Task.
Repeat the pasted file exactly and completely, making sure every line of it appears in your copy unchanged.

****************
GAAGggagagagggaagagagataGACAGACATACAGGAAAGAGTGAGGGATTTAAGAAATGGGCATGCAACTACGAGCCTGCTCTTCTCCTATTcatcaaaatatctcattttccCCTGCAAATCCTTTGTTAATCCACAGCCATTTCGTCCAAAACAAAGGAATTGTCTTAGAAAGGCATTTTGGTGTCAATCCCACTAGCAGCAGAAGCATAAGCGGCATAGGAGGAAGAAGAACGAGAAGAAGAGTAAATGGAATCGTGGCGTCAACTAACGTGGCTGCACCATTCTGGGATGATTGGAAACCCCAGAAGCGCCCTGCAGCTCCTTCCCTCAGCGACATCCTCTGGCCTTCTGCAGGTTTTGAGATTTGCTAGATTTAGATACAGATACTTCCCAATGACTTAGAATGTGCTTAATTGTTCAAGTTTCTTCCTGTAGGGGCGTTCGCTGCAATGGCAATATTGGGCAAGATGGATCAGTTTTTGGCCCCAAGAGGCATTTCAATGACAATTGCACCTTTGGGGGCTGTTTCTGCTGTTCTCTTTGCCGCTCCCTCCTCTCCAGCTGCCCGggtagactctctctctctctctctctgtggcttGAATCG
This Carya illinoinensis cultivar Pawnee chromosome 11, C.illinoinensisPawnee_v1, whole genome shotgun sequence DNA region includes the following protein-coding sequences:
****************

GAAGggagagagggaagagagataGACAGACATACAGGAAAGAGTGAGGGATTTAAGAAATGGGCATGCAACTACGAGCCTGCTCTTCTCCTATTcatcaaaatatctcattttccCCTGCAAATCCTTTGTTAATCCACAGCCATTTCGTCCAAAACAAAGGAATTGTCTTAGAAAGGCATTTTGGTGTCAATCCCACTAGCAGCAGAAGCATAAGCGGCATAGGAGGAAGAAGAACGAGAAGAAGAGTAAATGGAATCGTGGCGTCAACTAACGTGGCTGCACCATTCTGGGATGATTGGAAACCCCAGAAGCGCCCTGCAGCTCCTTCCCTCAGCGACATCCTCTGGCCTTCTGCAGGTTTTGAGATTTGCTAGATTTAGATACAGATACTTCCCAATGACTTAGAATGTGCTTAATTGTTCAAGTTTCTTCCTGTAGGGGCGTTCGCTGCAATGGCAATATTGGGCAAGATGGATCAGTTTTTGGCCCCAAGAGGCATTTCAATGACAATTGCACCTTTGGGGGCTGTTTCTGCTGTTCTCTTTGCCGCTCCCTCCTCTCCAGCTGCCCGggtagactctctctctctctctctctgtggcttGAATCG
This Carya illinoinensis cultivar Pawnee chromosome 11, C.illinoinensisPawnee_v1, whole genome shotgun sequence DNA region includes the following protein-coding sequences: